I like non-human characters. I don't mean vampires or demigods (nothing against those either); I mean animals or even objects that manage to share the spotlight with human characters. I like the challenge of making part of the team someone that is by nature different from the team. Like the dog, Help, in The Supernatural Enhancements. Or the ghost. In Meddling Kids we've got a dog too--and a canary! And a penguin! But I'm confident those will be well received; people usually root for the pets. What I'm hoping for about MK is people liking the car.
In my first version of the novel, the sleuths' vehicle (and a testimony to their status at the start) was a 13-year-old AMC Matador Coupé. I chose that model after days of research--meaning I had to google several variations of "lame American cars" before it popped up. When Doubleday acquired the manuscript, one of editor Robert Bloom's top priorities was convincing me to recast it. I liked the Matador Coupé because it has a sporty air about it, but it's a commuter's car, a failed attempt at coolness; most of all, it looked really unsuitable for the initial road trip from coast to coast, let alone the high-speed chases through haunted hills. But being no American myself, I didn't know that the model never left much of a print. It had no value.
Bloom wanted to bring in a station wagon, because "nothing is as epically, comically, embarrassingly out of date and boring than a station wagon." I shared that view, but I wanted a two-door car, to make things more inconvenient during action scenes. Luckily I learned on Wikipedia that two-door station wagons were a thing in the seventies. The Ford Pinto was at the top of our list, but I felt its history of spontaneous combustion would condition the plot too much. (Some weeks after this, I was happy to recognize a Ford Pinto as Winona Ryder's car in Stranger Things.) I settled with the second best, and that's how the kids ended up driving a Chevrolet Vega. One spookily close to this one, too.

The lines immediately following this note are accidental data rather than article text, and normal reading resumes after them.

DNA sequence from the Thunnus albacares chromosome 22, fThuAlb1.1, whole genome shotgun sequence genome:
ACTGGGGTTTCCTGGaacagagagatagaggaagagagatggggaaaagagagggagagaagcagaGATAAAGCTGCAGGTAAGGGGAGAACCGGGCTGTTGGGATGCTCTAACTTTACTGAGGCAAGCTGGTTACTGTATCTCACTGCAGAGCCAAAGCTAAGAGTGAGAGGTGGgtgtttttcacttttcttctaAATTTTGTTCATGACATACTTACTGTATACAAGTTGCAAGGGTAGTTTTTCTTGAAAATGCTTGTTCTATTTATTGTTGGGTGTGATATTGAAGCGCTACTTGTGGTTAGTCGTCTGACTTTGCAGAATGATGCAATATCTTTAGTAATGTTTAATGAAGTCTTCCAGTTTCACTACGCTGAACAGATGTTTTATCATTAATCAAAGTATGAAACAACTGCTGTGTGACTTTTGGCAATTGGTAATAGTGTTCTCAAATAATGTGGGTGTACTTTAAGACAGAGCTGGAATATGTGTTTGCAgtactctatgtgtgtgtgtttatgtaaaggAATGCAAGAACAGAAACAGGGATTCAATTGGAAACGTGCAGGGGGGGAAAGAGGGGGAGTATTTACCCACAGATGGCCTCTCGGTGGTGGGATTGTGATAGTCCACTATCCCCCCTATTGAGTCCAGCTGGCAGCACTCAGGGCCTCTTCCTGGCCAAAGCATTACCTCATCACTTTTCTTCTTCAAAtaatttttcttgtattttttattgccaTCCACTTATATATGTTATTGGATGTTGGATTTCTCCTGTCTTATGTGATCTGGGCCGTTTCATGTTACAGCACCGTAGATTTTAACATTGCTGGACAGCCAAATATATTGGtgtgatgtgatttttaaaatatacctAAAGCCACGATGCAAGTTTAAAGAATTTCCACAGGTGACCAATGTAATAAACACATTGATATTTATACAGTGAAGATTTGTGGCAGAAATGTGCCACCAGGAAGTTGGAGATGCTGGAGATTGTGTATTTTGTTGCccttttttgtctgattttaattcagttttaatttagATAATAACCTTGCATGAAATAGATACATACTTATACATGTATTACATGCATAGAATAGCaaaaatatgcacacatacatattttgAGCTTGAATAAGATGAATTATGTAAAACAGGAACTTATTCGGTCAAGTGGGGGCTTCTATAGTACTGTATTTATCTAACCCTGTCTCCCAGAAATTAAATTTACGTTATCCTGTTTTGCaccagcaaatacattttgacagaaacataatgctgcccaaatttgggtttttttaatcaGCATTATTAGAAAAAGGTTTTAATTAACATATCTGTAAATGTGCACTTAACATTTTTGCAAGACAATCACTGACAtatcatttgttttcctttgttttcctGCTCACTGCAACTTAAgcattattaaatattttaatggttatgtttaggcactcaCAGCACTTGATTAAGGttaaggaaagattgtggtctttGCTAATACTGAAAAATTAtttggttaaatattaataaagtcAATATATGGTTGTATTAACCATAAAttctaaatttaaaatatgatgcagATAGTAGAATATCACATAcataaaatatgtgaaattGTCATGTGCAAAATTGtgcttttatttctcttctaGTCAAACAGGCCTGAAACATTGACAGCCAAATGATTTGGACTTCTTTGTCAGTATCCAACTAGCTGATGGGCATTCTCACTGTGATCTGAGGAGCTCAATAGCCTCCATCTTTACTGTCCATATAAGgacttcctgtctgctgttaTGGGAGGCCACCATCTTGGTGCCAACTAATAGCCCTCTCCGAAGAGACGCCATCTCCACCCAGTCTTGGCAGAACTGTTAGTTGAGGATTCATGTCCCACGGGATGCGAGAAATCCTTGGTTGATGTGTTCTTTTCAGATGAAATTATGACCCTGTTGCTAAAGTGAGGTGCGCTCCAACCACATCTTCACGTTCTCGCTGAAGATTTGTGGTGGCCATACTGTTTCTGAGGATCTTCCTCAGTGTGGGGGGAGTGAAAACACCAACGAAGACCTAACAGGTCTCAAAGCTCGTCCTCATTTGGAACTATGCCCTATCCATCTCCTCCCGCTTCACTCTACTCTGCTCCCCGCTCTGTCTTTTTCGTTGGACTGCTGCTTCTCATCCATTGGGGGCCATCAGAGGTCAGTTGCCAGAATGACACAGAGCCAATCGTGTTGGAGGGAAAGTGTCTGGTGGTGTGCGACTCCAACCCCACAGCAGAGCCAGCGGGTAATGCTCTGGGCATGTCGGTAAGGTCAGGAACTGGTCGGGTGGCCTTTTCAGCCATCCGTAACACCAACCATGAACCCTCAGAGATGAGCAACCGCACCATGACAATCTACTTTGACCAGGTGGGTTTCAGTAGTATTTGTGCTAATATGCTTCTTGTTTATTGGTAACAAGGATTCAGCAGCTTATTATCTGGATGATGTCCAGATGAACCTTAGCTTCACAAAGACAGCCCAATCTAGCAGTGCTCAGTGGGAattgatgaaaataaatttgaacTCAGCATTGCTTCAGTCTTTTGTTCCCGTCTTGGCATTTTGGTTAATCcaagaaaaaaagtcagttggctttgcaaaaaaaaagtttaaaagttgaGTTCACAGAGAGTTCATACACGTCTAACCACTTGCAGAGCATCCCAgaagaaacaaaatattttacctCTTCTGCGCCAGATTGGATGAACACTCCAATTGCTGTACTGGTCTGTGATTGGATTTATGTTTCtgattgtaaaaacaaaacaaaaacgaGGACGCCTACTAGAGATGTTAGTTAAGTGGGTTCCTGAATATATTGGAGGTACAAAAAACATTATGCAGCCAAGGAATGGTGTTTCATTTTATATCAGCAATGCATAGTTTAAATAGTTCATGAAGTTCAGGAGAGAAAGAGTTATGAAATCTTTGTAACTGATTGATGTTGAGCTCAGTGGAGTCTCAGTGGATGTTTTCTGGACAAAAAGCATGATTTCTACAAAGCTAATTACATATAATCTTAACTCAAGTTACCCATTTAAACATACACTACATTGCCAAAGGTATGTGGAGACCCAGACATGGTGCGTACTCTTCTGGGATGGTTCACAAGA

|"And I even like the color."|
I know nothing about cars, really--I don't even drive. But I think cars have personality. I'd like to believe it's because of the memories and feelings of freedom and empowerment we attach to them, but I'm not that deep, so I guess I just see the front lights as eyes. Anyway, I want that Chevy Vega to look scared and ill-prepared, just like the meddling kids; I want it to say, "What's happening here? I'm a suburban family vehicle; you kids make a dysfunctional antihero team at best and you're gunning me at 120mph down the Cascades?! And you painted racing stripes on me?!" Of course, I can't just quote the car's thoughts. (Well I can, but it's cheap, so I won't do it. Much.) But I suppose I still can make you all feel for it, somehow. Maybe. To be honest I don't know half of how this writing thing works. But as I said, it's a challenge. :)
Meddling Kids. Coming July 10th. Pre-order.